Number 141. Appomattox Reports of Lieutenant Colonel James W. Snyder, Ninth New York Heavy Artillery



in Appomattox Campaign Reports (95)

No. 141. Reports of Lieutenant Colonel James W. Snyder, Ninth New York Heavy Artillery.1

April 8, 1865.

I have the honor to report the part taken by the Ninth New York Artillery int he action of the 2nd of April to be as follows:

We moved out of camp at 12 o’clock midnight to the rear of the picket-line of the Third Division and halted, the regiment forming the second line. At 4 o’clock the order to advance was given, and we moved forward under a galling fire of artillery. As we moved toward the enemy’s works we left obliqued, and entered the fort in front of the left of the Third Division line, being the first to enter the work, capturing four guns, which were immediately brought to bear on the retreating foe with great [effect]. The guns were manned by men and officers of the regiment, and they handled them with great skill. We wheeled to the left and swept down the right of the rebel line, charging across a deep swamp, then wading to their breasts, and carried another fort, capturing two guns. The rebels rallied and charged upon us and drove us across the swamp again, where we held them for some time. The artillery, under charge of Major William Wood, of the regiment, dismounted one of the pieces at the first fire, which left them but one gun, which was soon silenced, when we charged again across the swamp and captured a great many prisoners. We moved on down the enemy’s line for a couple of miles, when we were halted and formed, then moved down the left of the enemy’s line toward Petersburg, before which we reached about 3 a.m.

To mention individual instances of bravery displayed in the battle by any single individual would be but doing injustice to others. Both officers and men did their whole duty, without a single exception; but I must speak of the field officers of my command in the highest terms: Major William Wood performed his duty nobly in urging the men forward to the assault, and, after carrying the works, in turning the enemy’s guns upon the with felling effect; Major A. S. Wood was active in urging the men forward; also, Bvt. Major S. B. Lamoreaux performed his duty well. The line officers all behaved themselves nobly; so [did] the whole command. Lieuts. Guy A. Brown and Bigelow were wounded while charging upon the enemy’s works at the head of the command. They should receive honorable mention for their gallantry.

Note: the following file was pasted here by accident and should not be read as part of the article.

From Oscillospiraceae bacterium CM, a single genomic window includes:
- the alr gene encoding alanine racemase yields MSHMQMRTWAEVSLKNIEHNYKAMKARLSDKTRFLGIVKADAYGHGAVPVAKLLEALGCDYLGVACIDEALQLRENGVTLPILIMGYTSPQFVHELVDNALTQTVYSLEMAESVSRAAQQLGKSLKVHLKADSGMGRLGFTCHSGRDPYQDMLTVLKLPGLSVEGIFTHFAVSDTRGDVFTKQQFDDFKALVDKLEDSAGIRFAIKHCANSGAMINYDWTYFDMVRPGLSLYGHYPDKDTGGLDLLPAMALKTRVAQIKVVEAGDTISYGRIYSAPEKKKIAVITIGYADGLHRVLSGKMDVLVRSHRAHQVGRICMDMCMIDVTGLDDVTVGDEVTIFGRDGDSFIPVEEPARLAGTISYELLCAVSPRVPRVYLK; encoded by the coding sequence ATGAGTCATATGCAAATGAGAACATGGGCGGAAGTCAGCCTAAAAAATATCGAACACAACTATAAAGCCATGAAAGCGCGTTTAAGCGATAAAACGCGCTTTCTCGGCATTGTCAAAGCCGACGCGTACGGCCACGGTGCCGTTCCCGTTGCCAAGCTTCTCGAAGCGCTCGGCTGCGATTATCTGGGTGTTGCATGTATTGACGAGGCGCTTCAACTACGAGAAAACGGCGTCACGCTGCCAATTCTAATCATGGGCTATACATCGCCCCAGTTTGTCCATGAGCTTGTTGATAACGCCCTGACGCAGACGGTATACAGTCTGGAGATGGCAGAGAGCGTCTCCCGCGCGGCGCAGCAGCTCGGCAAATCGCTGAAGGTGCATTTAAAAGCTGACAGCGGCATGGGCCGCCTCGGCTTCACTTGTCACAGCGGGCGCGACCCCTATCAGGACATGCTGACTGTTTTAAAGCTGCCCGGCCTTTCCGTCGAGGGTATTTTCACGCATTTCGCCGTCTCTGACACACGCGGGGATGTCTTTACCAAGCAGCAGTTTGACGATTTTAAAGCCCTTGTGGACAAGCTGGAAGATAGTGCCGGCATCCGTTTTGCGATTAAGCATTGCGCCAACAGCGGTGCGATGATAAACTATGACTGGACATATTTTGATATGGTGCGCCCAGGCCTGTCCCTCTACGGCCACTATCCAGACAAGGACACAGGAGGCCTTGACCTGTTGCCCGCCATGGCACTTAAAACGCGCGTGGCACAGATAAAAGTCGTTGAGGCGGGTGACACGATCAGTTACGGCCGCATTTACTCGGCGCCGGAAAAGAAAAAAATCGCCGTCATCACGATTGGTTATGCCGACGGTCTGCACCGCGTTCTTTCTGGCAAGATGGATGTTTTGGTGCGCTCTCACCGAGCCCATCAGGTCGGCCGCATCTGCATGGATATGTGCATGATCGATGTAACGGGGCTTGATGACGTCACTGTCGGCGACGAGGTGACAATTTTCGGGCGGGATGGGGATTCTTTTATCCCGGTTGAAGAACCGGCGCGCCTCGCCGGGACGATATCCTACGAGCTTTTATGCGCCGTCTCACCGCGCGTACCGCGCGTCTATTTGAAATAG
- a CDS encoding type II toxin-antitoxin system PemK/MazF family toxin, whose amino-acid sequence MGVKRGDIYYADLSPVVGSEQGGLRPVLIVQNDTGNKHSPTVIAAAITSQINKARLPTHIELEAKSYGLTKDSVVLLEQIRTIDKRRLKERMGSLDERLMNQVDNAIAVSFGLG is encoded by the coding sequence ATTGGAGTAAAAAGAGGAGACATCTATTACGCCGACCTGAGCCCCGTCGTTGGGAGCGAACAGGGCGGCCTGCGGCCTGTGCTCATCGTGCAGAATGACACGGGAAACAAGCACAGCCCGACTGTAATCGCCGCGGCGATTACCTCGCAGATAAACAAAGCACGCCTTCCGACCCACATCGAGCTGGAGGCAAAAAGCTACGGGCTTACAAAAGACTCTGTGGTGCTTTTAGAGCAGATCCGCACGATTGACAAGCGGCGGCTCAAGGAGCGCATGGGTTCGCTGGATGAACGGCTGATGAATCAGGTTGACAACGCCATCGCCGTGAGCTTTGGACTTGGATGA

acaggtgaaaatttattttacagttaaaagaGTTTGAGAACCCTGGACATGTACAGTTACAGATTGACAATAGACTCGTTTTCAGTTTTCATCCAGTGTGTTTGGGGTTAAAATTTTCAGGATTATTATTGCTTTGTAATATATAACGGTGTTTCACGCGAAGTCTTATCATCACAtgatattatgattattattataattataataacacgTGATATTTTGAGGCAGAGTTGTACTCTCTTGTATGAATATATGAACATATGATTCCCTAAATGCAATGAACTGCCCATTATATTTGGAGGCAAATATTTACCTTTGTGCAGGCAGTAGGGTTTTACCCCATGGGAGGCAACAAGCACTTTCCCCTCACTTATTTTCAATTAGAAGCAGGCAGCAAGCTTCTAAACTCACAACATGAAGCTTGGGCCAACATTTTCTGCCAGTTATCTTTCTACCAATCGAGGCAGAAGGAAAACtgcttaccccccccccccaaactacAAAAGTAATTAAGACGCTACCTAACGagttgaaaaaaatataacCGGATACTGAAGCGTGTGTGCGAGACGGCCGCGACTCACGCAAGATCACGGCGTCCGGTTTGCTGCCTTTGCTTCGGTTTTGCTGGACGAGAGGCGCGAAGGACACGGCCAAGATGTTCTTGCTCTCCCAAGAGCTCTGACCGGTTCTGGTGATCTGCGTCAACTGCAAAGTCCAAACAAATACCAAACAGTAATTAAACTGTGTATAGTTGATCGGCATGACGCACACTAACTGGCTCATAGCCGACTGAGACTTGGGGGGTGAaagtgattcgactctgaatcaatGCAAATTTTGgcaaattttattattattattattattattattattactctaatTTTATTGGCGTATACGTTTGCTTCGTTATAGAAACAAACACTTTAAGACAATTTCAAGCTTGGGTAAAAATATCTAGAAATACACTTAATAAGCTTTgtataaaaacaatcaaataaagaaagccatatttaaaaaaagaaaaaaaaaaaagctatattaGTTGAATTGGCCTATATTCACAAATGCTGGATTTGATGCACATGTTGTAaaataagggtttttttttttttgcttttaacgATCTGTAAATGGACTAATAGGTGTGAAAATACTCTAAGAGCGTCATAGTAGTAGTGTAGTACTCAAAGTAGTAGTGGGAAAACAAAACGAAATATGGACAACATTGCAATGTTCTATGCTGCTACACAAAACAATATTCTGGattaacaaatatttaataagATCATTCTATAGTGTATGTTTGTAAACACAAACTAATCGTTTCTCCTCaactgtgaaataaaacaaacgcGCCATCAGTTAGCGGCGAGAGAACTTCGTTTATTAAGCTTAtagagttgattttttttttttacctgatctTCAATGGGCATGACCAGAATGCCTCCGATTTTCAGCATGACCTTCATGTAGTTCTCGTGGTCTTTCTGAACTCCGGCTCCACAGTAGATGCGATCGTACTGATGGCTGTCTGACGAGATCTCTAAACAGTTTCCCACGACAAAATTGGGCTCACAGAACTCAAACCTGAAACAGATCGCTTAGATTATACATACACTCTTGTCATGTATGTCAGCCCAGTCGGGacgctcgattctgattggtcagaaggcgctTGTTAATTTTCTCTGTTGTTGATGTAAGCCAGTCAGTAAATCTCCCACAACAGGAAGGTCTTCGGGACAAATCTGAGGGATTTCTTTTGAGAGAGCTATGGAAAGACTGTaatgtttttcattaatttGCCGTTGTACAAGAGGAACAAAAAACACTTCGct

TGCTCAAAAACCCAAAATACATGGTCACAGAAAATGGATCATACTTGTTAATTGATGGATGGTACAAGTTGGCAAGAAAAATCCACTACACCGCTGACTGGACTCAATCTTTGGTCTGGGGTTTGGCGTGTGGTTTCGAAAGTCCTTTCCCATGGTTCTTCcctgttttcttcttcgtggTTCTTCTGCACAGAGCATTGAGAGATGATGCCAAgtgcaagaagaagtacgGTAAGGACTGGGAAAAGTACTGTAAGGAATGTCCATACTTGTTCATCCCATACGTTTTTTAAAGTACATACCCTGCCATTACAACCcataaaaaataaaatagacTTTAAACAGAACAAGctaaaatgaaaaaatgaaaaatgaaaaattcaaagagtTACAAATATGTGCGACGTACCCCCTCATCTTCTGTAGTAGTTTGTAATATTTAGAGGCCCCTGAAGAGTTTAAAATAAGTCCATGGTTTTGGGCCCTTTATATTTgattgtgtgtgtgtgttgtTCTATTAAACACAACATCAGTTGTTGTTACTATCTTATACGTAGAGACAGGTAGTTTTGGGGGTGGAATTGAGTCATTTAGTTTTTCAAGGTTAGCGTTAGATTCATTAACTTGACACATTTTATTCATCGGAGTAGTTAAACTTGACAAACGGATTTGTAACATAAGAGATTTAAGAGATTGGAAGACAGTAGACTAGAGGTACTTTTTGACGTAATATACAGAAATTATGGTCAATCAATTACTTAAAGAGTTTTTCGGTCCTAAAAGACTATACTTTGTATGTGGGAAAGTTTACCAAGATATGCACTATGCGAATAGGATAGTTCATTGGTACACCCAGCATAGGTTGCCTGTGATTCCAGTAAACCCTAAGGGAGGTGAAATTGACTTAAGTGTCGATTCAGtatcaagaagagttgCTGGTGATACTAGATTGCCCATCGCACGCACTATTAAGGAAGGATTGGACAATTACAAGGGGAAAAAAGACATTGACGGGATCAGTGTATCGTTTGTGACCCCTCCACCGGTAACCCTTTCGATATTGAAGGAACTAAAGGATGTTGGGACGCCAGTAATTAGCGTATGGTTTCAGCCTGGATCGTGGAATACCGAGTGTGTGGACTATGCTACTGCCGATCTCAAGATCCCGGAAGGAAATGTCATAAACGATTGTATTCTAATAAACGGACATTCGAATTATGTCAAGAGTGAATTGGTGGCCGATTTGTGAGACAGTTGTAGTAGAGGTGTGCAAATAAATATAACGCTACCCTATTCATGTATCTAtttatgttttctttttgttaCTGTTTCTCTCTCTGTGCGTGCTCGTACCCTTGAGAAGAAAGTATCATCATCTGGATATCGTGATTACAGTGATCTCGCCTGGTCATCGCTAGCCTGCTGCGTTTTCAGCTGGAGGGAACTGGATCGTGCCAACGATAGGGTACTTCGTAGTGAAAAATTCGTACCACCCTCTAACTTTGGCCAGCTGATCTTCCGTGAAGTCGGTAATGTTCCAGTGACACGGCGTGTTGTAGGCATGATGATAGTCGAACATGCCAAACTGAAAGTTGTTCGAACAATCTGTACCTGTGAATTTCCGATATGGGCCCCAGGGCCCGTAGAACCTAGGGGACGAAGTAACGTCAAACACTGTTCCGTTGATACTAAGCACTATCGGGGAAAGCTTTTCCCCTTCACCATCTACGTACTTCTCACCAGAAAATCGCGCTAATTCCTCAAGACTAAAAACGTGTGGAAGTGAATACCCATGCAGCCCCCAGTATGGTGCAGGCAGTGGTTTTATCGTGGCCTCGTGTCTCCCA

Very respectfully,

Lieutenant-Colonel, Commanding.

Captain W. L. SHAW,
Acting Assistant Adjutant-General.

April 15, 1865.

I have the honor to report the following to be the part taken by the Ninth New York Artillery in the action at Sailor’s Creek, April 6:

The regiment was formed in the second line, and advanced through a wood in good order. After clearing the wood it made a right wheel and moved forward about 200 yards, when it made a left half-wheel. At

this time I was ordered to charge a battery that was in our immediate front in a piece of wood, which was firing shot and shell with great rapidity. We moved forward on the double-quick, and soon forced the battery to limber up and retire. They planted the battery again in a piece of woods across an open field and opened on us with a heavy fire, but our advance across the field caused it to again limber to the rear. The men were completely exhausted, having marched some eighteen miles, and receiving no rest before entering into action; if they had been fresh, we should have captured the battery without any doubt.

The men and officers behaved with their usual gallantry. I can but speak in the highest terms of the gallant conduct of Capts. George W. Brinkerhoff, Henry J. Rhodes, and Chauncey Fish. Major William Wood was severely wounded in the face while gallantly advancing under the enemy’s fire.

Very respectfully, your obedient servant,

Lieutenant-Colonel, Commanding.

Captain W. L. SHAW,
Acting Assistant Adjutant-General.


  1. The War of the Rebellion: A Compilation of the Official Records of the Union and Confederate Armies, Volume XLVI, Part 1 (Serial Number 95), pp. 1002-1003


Check out TOCWOC – A Civil War Blog for more great Civil War content!

What are your Top 10 Gettysburg Books? See what a panel of bloggers said recently.

Want to read some interesting Civil War content from amateurs and pros alike? Check out the Top 10 Civil War Blogs and Top 10 Civil War Blogs: 11-20.

Leave a Comment

Previous post:

Next post: